The annual BRICS Summit of the five major emerging national economies -- Brazil, Russia, India, China and South Africa -- will take place on 15-16 October 2016 in Goa. And this weekend, negotiators from the five governments will meet in Bhopal to continue discussing which issues should be on the agenda later this year.
Though it's still to be seen how relevant and influential this five-nation group will be in the long term, BRICS countries have become a crucial voice on issues related to international tax. This year, BRICS countries are in a unique position to show leadership on a proposal that developing countries have been demanding for years: an intergovernmental tax commission at the UN.
Flawed global tax architecture
You probably wouldn't be surprised to learn that loopholes in the international financial system let corporations and wealthy individuals get out of paying their fair share of taxes. You might even know that there are some significant reforms taking place to try and close the gaps in the system. But did you know that these reforms aren't being discussed in a global forum where everyone can participate?
Does it really make sense that 20% of the world's countries are writing the rules for the whole globe?
Instead, reforms are being led by the Organization for Economic Cooperation and Development (OECD), a group of 34 mostly high-income countries; these recommendations are then endorsed by the G20. Developing countries have consistently highlighted their problematic exclusion from these intergovernmental standard setting processes, and have demanded an inclusive institution at the UN to lead these processes so all countries are on equal footing in designing such standards.
They have continually asked a question we often ask ourselves: does it really make sense that 20% of the world's countries are writing the rules for the whole globe?
Considering developing countries are often most adversely impacted by illicit financial flows, ensuring they are included on equal footing is crucial to move towards an effective global financial system that works for everyone. Instead, the OECD, after excluding over a 100 developing countries from decision-making in the agenda setting and design process, is now keen to include everyone at the implementation stage, once the ink is already dry.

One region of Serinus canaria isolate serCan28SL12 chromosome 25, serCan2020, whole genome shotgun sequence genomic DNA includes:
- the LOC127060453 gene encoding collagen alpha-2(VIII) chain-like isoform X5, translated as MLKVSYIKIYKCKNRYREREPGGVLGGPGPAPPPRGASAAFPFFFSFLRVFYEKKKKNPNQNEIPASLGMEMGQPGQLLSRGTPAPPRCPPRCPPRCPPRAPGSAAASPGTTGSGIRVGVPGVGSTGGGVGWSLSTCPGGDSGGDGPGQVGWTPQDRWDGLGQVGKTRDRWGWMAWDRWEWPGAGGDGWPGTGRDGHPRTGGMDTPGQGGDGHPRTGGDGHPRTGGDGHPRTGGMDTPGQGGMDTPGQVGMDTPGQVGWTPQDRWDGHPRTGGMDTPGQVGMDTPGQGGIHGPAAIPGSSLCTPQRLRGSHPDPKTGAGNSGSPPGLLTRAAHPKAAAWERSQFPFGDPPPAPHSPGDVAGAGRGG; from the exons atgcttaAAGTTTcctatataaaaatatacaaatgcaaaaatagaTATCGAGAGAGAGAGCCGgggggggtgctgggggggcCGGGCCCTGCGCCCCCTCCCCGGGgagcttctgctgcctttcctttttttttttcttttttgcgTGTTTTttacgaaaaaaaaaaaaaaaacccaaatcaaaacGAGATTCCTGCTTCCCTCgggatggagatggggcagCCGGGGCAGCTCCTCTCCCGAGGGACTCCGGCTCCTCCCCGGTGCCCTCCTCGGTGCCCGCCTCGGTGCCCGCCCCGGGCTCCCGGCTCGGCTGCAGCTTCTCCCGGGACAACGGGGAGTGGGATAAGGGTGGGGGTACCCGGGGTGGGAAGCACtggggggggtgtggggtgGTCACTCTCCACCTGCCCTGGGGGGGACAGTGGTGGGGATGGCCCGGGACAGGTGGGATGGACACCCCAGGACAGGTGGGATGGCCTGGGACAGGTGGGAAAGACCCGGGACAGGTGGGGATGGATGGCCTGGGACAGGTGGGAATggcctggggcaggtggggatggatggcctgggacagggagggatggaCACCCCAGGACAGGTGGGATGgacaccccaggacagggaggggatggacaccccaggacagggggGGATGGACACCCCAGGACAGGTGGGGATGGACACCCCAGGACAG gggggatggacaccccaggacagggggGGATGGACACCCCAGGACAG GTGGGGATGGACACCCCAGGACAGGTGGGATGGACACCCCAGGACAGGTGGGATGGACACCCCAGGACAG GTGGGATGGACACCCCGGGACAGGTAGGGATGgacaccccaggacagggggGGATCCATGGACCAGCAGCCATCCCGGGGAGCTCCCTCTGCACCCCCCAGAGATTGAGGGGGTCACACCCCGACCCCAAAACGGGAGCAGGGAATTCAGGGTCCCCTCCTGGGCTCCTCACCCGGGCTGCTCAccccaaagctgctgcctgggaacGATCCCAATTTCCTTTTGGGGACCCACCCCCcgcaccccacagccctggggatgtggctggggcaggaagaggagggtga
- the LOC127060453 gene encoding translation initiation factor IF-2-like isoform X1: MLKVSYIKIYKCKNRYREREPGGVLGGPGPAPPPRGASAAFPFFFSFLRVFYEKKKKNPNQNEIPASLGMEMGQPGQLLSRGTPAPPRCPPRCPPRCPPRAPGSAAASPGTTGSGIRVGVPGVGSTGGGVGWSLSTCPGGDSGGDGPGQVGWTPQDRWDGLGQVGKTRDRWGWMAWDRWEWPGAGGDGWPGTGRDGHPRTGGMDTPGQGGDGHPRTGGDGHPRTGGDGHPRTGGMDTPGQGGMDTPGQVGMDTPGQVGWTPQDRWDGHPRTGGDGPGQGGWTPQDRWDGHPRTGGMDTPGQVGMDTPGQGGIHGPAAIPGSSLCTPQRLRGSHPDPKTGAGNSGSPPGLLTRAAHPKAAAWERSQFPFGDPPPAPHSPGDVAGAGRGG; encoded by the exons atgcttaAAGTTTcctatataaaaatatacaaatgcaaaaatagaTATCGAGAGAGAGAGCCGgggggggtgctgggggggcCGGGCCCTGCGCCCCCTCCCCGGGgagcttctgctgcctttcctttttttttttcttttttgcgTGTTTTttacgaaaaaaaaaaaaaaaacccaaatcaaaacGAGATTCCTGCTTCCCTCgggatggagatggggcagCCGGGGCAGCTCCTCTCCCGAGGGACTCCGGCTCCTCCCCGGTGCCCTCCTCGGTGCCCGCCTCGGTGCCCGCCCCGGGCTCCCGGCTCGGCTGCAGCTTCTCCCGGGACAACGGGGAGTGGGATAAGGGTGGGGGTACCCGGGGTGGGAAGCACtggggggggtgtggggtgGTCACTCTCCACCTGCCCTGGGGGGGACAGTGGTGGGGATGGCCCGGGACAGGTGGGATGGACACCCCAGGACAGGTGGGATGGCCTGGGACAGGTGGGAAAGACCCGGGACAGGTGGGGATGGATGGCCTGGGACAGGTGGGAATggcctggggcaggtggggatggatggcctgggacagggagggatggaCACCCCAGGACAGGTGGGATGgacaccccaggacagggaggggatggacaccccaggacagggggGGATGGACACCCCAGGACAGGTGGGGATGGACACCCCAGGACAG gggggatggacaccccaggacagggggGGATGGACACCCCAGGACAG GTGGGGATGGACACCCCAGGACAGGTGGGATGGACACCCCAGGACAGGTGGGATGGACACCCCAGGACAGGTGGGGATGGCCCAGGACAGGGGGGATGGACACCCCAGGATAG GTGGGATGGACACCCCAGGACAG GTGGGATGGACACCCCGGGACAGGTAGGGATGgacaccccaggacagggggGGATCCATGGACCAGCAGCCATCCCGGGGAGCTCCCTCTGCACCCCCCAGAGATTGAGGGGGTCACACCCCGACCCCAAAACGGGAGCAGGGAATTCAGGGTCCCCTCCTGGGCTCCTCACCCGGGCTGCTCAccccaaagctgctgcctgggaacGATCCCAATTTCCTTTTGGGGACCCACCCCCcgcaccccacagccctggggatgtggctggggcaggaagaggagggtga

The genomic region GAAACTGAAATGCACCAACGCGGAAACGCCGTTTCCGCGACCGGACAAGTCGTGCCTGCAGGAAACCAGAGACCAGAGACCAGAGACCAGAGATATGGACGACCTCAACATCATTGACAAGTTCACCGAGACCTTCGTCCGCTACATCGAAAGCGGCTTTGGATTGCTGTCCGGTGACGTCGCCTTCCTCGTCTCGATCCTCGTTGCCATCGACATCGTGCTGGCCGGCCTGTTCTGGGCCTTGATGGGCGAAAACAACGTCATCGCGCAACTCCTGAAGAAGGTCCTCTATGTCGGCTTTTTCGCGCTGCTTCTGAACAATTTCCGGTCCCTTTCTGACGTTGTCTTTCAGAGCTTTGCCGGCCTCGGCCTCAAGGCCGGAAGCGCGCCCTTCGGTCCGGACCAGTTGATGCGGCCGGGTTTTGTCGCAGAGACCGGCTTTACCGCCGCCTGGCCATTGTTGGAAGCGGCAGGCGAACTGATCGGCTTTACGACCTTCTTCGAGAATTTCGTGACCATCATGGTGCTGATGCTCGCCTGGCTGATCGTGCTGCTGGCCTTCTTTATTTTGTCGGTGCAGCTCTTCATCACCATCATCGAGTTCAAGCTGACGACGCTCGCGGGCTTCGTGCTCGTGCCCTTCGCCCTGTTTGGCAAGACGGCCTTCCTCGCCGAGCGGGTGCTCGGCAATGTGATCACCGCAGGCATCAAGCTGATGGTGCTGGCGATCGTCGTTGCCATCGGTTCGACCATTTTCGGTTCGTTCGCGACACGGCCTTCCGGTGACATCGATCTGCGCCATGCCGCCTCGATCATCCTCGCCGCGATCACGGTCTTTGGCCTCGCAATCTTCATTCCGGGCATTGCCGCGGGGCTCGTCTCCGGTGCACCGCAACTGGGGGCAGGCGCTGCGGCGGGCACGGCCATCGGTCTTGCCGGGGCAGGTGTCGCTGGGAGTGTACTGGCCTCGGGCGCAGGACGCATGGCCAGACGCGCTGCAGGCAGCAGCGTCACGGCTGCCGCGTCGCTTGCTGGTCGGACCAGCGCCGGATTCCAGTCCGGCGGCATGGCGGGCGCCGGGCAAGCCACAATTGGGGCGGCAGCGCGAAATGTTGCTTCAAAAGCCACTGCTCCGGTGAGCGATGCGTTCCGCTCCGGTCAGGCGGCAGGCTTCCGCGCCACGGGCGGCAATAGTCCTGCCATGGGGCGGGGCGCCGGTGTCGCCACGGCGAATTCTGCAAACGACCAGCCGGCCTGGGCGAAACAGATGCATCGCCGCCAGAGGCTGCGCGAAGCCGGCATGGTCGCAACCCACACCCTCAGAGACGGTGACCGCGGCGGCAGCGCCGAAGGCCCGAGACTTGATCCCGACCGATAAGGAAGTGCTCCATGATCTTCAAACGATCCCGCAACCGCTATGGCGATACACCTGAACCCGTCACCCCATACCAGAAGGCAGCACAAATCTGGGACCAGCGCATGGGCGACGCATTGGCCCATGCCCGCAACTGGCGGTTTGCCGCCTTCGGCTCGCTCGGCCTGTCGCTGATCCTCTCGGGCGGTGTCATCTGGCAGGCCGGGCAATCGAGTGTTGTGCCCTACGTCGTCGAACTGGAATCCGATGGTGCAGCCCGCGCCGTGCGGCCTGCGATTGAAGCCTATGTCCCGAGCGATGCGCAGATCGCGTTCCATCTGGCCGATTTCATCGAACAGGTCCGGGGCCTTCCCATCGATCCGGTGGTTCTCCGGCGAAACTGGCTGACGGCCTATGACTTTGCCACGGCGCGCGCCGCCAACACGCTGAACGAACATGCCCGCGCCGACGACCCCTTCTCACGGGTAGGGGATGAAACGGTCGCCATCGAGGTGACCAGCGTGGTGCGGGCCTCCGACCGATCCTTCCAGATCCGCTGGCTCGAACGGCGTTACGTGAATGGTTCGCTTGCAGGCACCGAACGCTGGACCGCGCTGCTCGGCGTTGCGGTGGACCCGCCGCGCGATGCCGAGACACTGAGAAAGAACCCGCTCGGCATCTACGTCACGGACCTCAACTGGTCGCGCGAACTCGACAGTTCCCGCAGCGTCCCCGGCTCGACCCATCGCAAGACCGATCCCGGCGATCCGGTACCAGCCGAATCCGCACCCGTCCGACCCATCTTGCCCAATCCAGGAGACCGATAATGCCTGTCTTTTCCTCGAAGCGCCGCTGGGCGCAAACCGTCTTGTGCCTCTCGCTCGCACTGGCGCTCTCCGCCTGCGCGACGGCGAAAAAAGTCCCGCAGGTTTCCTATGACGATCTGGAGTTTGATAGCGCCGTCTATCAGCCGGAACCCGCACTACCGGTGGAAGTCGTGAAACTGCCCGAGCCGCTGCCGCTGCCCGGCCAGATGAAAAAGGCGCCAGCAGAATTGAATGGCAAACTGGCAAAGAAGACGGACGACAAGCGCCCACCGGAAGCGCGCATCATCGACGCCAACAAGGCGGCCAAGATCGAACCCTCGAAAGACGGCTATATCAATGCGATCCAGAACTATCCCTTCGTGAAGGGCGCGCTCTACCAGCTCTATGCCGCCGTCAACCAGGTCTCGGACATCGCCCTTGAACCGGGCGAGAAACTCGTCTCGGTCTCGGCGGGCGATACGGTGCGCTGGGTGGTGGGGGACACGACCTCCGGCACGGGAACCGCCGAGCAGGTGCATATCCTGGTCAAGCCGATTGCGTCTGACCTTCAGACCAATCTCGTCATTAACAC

The OECD is doing important work and will continue to remain a key forum in the global tax architecture along with other institutions and regional groupings working on these issues. The gap is the lack of a global intergovernmental forum that follows fundamental principles: neutral with no membership to please, democratic, and transparent to citizens and journalists so governments can be held accountable for their negotiation positions (OECD negotiations are behind closed doors).
Key differences between BRICS and OECD on international tax
The issue of allocation of taxing rights is always raised by developing countries as a fundamental flaw in the international tax system. They claim that this flaw favours countries where corporations are headquartered (mostly OECD and G20 countries) as opposed to "source" or developing countries. Kim Brooks, an Australian professor, notes that each of the BRICS countries prioritize taxation at source, and despite being increasingly capital-exporting nations, are more likely to continue to preserve source-based taxation. BRICS countries have been vocal in challenging the dominance of OECD standards, especially in areas such as transfer pricing and tax treaties.
[A]cademics see BRICS as the "necessary counter-force" to the OECD's tax policies...